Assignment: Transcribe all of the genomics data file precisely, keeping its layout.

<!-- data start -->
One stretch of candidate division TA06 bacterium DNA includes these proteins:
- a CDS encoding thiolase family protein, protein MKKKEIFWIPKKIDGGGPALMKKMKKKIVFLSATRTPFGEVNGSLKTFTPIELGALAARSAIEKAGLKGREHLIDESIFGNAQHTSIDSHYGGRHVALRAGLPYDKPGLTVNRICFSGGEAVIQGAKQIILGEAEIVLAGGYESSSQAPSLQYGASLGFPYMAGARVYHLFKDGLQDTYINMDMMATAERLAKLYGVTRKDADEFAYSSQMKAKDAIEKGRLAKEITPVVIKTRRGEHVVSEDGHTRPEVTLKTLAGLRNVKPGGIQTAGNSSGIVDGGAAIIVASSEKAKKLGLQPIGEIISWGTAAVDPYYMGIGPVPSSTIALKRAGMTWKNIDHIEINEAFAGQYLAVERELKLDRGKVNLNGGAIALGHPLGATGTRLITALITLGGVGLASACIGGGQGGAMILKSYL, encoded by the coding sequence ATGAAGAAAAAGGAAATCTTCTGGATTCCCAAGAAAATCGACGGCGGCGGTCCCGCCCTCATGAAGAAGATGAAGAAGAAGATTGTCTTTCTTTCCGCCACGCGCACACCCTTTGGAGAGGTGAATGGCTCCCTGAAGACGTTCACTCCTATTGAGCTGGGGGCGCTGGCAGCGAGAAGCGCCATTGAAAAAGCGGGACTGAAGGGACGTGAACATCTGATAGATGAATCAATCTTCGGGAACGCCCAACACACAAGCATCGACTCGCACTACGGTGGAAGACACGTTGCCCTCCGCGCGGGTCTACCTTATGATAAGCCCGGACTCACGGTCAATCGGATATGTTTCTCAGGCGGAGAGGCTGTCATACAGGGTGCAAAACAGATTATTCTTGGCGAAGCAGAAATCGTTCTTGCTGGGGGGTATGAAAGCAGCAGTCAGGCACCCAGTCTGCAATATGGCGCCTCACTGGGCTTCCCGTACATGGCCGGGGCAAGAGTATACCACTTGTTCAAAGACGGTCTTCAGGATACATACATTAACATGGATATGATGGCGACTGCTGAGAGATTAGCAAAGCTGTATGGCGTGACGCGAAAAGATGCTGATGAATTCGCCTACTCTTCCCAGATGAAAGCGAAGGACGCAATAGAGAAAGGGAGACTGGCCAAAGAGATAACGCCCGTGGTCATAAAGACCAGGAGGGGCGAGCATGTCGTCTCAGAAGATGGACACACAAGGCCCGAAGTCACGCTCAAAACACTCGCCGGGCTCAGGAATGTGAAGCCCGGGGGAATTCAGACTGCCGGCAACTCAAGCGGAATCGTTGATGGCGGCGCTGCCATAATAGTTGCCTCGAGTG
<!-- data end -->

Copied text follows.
One stretch of candidate division TA06 bacterium DNA includes these proteins:
- a CDS encoding thiolase family protein, protein MKKKEIFWIPKKIDGGGPALMKKMKKKIVFLSATRTPFGEVNGSLKTFTPIELGALAARSAIEKAGLKGREHLIDESIFGNAQHTSIDSHYGGRHVALRAGLPYDKPGLTVNRICFSGGEAVIQGAKQIILGEAEIVLAGGYESSSQAPSLQYGASLGFPYMAGARVYHLFKDGLQDTYINMDMMATAERLAKLYGVTRKDADEFAYSSQMKAKDAIEKGRLAKEITPVVIKTRRGEHVVSEDGHTRPEVTLKTLAGLRNVKPGGIQTAGNSSGIVDGGAAIIVASSEKAKKLGLQPIGEIISWGTAAVDPYYMGIGPVPSSTIALKRAGMTWKNIDHIEINEAFAGQYLAVERELKLDRGKVNLNGGAIALGHPLGATGTRLITALITLGGVGLASACIGGGQGGAMILKSYL, encoded by the coding sequence ATGAAGAAAAAGGAAATCTTCTGGATTCCCAAGAAAATCGACGGCGGCGGTCCCGCCCTCATGAAGAAGATGAAGAAGAAGATTGTCTTTCTTTCCGCCACGCGCACACCCTTTGGAGAGGTGAATGGCTCCCTGAAGACGTTCACTCCTATTGAGCTGGGGGCGCTGGCAGCGAGAAGCGCCATTGAAAAAGCGGGACTGAAGGGACGTGAACATCTGATAGATGAATCAATCTTCGGGAACGCCCAACACACAAGCATCGACTCGCACTACGGTGGAAGACACGTTGCCCTCCGCGCGGGTCTACCTTATGATAAGCCCGGACTCACGGTCAATCGGATATGTTTCTCAGGCGGAGAGGCTGTCATACAGGGTGCAAAACAGATTATTCTTGGCGAAGCAGAAATCGTTCTTGCTGGGGGGTATGAAAGCAGCAGTCAGGCACCCAGTCTGCAATATGGCGCCTCACTGGGCTTCCCGTACATGGCCGGGGCAAGAGTATACCACTTGTTCAAAGACGGTCTTCAGGATACATACATTAACATGGATATGATGGCGACTGCTGAGAGATTAGCAAAGCTGTATGGCGTGACGCGAAAAGATGCTGATGAATTCGCCTACTCTTCCCAGATGAAAGCGAAGGACGCAATAGAGAAAGGGAGACTGGCCAAAGAGATAACGCCCGTGGTCATAAAGACCAGGAGGGGCGAGCATGTCGTCTCAGAAGATGGACACACAAGGCCCGAAGTCACGCTCAAAACACTCGCCGGGCTCAGGAATGTGAAGCCCGGGGGAATTCAGACTGCCGGCAACTCAAGCGGAATCGTTGATGGCGGCGCTGCCATAATAGTTGCCTCGAGTG